Dark Room is an incredibly light-weight free text editor that lets you write distraction free. It features an unobtrusively minimal user interface, with a simple preferences menu that can be accessed via just a right click. Dark Room uses quite a bit of keyboard shortcuts, which can be used to easily perform most of the standard file options (create new document, save document etc.), and also supports standard editing keyboard options (undo, cut, copy, paste etc.). It’s available for download as a standalone application and requires no installation. However, you do need to have Microsoft .NET Framework 2.0 installed on your system to use Dark Room. Sounds like just what you need? Head past the break to find out more.
In few of my recent articles (see here, here and here), I’ve covered quite a handful of distraction free text editors (you know, the kind that just let you jot down thoughts without bombarding you with ninety six thousand extraneous features, customization options, real-time collaboration etc.). Personally, I think distraction free text editors are great, for the simple reason that they are designed to do just one thing, and they do it well. But most of the distraction free text editors out there are web-based, which means that you need to be online to use them. But what if you want something that doesn’t require continuous network connectivity? That’d be great, right? So today, I’m reviewing another great distraction free text editor, only this one runs like a regular program on your computer. Say hola .. to Dark Room.
Dark Room: Primary User Interface
As I mentioned before, Dark Room is available as a standalone application that requires no installations (making it perfect to be used as a portable app as well). All you have to do is download the zip file from its homepage, unzip, and run it. On being executed, Dark Room runs in full screen mode, in all its minimalistic glory. Check out the screenshot below:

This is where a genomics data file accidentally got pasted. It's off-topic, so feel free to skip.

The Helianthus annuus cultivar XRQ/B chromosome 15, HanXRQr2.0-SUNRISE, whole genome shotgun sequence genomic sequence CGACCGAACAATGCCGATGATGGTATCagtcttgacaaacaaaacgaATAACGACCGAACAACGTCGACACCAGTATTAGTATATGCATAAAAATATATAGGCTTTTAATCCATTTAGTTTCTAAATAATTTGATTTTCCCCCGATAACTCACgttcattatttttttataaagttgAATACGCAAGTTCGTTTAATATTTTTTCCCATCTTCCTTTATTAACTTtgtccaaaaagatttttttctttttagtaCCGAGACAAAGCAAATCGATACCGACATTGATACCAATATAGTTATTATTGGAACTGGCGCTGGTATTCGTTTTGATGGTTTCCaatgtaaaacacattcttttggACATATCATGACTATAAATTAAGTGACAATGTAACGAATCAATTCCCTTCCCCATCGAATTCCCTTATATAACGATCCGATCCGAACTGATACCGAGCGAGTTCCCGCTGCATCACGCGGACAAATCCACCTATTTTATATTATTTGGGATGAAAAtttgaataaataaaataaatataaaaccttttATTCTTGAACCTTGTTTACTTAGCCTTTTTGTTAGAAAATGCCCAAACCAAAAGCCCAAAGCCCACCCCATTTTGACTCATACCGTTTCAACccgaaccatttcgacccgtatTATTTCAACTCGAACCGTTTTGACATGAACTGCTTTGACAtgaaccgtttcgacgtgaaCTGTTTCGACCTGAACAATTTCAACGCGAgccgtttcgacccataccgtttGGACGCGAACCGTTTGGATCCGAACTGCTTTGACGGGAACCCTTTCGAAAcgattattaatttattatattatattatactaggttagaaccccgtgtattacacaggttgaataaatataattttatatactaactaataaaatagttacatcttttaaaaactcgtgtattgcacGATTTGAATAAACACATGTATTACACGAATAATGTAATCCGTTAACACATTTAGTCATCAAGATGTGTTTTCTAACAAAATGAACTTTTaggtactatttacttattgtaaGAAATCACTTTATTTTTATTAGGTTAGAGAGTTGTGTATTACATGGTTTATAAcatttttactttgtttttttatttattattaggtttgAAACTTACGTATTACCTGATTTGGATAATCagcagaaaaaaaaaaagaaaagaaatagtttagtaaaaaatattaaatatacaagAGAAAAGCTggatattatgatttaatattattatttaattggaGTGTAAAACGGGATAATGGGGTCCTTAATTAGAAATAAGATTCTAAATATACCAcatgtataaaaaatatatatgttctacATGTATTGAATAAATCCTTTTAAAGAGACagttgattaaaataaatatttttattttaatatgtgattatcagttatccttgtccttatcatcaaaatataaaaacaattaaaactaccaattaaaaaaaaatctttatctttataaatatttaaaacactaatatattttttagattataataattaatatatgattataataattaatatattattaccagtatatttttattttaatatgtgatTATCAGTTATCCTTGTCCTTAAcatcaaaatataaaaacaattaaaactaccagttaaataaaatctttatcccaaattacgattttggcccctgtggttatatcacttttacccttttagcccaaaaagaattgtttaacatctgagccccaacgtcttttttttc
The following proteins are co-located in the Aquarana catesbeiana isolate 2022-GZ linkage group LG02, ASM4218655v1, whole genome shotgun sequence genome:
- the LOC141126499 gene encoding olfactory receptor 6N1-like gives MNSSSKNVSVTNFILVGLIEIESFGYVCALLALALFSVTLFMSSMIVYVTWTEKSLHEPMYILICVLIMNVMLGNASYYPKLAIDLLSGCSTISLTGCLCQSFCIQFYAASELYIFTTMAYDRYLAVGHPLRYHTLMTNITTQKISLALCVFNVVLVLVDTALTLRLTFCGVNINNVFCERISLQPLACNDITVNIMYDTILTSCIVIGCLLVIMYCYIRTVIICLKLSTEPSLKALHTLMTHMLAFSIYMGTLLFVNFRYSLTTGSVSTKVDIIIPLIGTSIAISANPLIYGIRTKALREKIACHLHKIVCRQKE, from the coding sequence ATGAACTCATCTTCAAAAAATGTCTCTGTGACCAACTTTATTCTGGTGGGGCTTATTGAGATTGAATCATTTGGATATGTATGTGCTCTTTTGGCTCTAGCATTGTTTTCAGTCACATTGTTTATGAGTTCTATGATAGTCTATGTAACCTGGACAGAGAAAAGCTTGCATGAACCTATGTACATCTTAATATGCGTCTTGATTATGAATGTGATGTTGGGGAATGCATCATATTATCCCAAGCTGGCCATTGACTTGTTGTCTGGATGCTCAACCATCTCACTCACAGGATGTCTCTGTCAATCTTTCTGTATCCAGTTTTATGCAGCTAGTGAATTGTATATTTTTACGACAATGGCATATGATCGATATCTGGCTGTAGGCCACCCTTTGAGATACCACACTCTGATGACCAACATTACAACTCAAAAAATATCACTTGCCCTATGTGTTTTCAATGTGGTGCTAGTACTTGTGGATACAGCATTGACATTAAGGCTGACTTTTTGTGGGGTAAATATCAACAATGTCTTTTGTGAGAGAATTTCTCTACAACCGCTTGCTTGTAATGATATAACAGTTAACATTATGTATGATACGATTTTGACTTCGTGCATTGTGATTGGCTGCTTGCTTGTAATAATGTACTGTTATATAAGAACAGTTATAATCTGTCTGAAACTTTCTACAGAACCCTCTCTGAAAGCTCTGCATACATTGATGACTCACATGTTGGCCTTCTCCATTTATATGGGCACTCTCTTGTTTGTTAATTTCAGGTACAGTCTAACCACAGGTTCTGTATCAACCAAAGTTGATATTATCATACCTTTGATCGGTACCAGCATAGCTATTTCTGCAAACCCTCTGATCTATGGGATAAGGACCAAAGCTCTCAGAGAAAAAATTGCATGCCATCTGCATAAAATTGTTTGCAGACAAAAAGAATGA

I know, you’re probably thinking, is this some kind of joke? Truth is, it’s not. When you fire up Dark Room, all you get is a black space, with a blinking cursor on the left corner and four arrows on the right one. As illustrated by the above screenshot, the blinking cursor simply points to the location where you must type your text, and the four arrows let you navigate through your text. From top to bottom these arrows let you scroll the entire page all the way to the top (Page Up), scroll one line up, scroll one line down, and scroll all the way down (Page Down). That’s all there’s to Dark Room’s UI. Pretty darn minimal, ain’t it?
Dark Room: Typing away
Composing your text in Dark Room is ridiculously simple. All you have to do is, well, type. There are no titles, no headings, nothing. Just start typing where the blinking cursor sits. That’s it. Here’s a sample animated graphic, showing it in action:
Dark Room: Preferences Menu
Although Dark Room is insanely minimal as such, it still has a couple of options that let you tweak it a bit to your preferences. You can access the preferences menu either by using the shortcut (Ctrl+,), or by right clicking anywhere in Dark Room and choosing preferences from the menu. The preferences menu is divided into two tabs: Environment and Application. They are briefly detailed below:
As illustrated by the above screenshot, the Environment tab lets you change the visual appearance of Dark Room. You can change the font and its properties like color, size etc., as well as the background color and opacity. You can also specify the page width and height (the actual area in the full screen UI where you can write), as well as things like Auto indent, Conversion of tabs to spaces, and things like that.
The other tab, Application lets you change some other Dark Room specific settings like Context Menu integration, Automatic Saving of documents etc..
Dark Room: Keyboard Shortcuts
As I mentioned in the beginning of the article, Dark Room supports quite a bit of standard file management and editing shortcuts, and they become all the way more important, considering Dark Room by default runs full screen with no menus, options and all. Following is a list of all the standard keyboard shortcuts supported by Dark Room
- Clear Document: Ctrl+N
- Open Document: Ctrl+O
- Save Document: Ctrl+S
- Quit: Ctrl+Q
- Undo: Ctrl+Z
- Redo: Ctrl+Y
- Cut: Ctrl+X
- Copy: Ctrl+C
- Paste: Ctrl+V
- Select All: Ctrl+A
- Find: Ctrl+F
- Find Next: F3
- Preferences: Ctrl+,
- Statistics: Ctrl+/
- Toggle Full screen: F11 or Esc
Dark Room is an amazingly lightweight distraction free text editor that does what it’s supposed to, without trying to be too much. It’s simple and intuitive, and can be easily used as a portable application. Add to it some nice features like auto-save, ability to customize the font styles, colors etc., and Dark Room gets even better, while remaining true to its basic, no-frills approach to text editing. I suggest you give it a try, you’ll love it.